isworkassociated.pdf - Original Article Is...

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© 2019 Journal of Family Medicine and Primary Care | Published by Wolters Kluwer - Medknow 511 Introduction Occupational stress results in decreasing the efficiency and increasing the occupational hazards inside and outside the work environment. [1] According to some estimates, job stress has been the main factor in 70% of absenteeism cases and nearly wasting of 10% of the country’s gross domestic product. [2] The word stress is derived from the Latin word “stringi,” which means “to be drawn tight.” Stress can be defined as any factor that threatens the health of the body or has an adverse effect on its functioning such as injury, disease, or worry. According to Randy and David (2008) “Stress is the subjective feeling produced by events that are uncontrollable or threatening.” Constant stress brings about changes in the balance of hormones in the body which may lead to thoughts that make us feel frustrated, angry, nervous, or anxious. [3] Work stress in nursing was first assessed in 1960 when Menzies [4] identified four sources of anxiety among nurses: patient care, decision making, taking responsibility, and change. The nurse’s role has long been regarded as stress‑filled based upon the physical labor, human suffering, work hours, staffing, and interpersonal relationships that are central to the work nurses do. Since the mid-1980s, however, nurses’ work stress has be escalating due to the increasing use of technology, continuing rises in health care costs, [5] and turbulence within the work environment. [6] Is work‑associated stress converted into psychological distress among the staff nurses: A hospital‑based study Anuradha Davey 1 , Parul Sharma 2 , Sanjeev Davey 3 , Arvind Shukla 1 1 Department of Community Medicine, Subharti Medical College, Swami Vivekanand Subharti University, Meerut, 3 Department of Community Medicine, Muzaffarnagar Medical College, Muzaffarnagar, Uttar Pradesh, 2 Department of Community Medicine, Dr. D Y patil Medical College, Pune, Maharashtra, India A BSTRACT Introduction: “Stress is the subjective feeling produced by events that are uncontrollable.” Constant stress brings about changes in the balance of hormones in the body which may lead to thoughts that make us feel frustrated, angry, nervous, anxious, etc., The aims of the study are (1) to find out the level of stress among staff nurses; (2) the association between sociodemographic determinants and working environment and stress; and (3) impact on their mental well‑being in terms of somatic symptoms, anxiety/insomnia, social dysfunction, severe depression, and on work productivity. Materials and Methods: Institutional‑based cross‑sectional study; total sample size comprised 100 staff nurses. Data were collected using a two‑part questionnaire: Part I: socio demographic variables and working envioronment, Part II: Goldberg and Hillier’s 28‑item scaled version of the General Health Questionnaire (GHQ‑28) used to measure the psychological aspect of quality of life of staff nurses. Results:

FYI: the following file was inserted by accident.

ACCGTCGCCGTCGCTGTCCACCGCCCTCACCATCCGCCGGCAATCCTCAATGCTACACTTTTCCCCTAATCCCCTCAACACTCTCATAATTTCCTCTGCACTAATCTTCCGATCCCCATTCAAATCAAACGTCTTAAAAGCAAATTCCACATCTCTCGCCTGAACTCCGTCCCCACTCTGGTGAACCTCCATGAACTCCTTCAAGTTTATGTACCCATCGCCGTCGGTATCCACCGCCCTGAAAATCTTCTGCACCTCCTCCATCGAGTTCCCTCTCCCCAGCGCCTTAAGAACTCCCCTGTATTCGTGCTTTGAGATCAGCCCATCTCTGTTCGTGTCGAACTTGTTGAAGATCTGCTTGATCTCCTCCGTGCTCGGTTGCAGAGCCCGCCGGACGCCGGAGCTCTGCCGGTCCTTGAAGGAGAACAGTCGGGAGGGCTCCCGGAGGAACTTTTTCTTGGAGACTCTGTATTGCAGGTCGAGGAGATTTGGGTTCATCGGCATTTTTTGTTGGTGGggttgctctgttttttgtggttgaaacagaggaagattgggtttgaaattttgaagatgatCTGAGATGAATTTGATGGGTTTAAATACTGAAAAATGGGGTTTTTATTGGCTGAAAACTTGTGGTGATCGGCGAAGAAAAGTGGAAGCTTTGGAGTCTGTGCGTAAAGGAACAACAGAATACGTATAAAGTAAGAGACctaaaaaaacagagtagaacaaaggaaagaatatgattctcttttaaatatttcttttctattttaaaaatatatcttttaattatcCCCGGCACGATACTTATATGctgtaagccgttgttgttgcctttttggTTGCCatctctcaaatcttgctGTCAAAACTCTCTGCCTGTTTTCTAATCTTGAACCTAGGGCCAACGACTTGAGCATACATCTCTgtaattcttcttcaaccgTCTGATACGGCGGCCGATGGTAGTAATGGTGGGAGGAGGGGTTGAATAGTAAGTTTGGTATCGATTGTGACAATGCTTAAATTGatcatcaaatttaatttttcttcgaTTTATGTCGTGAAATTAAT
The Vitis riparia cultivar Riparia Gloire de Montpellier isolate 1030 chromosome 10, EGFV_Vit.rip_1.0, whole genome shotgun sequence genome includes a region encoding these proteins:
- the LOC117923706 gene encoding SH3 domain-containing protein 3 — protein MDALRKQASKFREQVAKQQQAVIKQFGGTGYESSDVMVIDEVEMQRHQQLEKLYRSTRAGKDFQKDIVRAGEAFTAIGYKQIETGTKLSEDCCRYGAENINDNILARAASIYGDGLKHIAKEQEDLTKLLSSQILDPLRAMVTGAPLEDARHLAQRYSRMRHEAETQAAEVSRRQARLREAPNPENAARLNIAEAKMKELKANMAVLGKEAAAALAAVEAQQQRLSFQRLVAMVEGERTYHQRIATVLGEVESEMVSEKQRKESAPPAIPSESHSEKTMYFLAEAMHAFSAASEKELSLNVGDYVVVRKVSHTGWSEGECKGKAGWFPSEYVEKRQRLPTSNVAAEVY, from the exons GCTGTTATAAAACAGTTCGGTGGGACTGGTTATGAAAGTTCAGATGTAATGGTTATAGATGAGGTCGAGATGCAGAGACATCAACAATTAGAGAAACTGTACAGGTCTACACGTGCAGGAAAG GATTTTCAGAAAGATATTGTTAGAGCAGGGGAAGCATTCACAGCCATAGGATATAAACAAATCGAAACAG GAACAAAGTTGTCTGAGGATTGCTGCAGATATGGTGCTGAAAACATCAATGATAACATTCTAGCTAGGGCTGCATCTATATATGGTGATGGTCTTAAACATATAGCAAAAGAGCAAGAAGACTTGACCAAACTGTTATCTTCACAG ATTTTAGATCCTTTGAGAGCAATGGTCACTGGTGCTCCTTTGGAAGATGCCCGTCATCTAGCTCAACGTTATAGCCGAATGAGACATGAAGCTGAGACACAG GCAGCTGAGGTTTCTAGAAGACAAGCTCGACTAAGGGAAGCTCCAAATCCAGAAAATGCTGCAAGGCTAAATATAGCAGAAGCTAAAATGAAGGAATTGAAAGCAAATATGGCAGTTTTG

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  • Fall '18
  • Nursing, Journal of Family Medicine and Primary Care, Dr. Anuradha Davey

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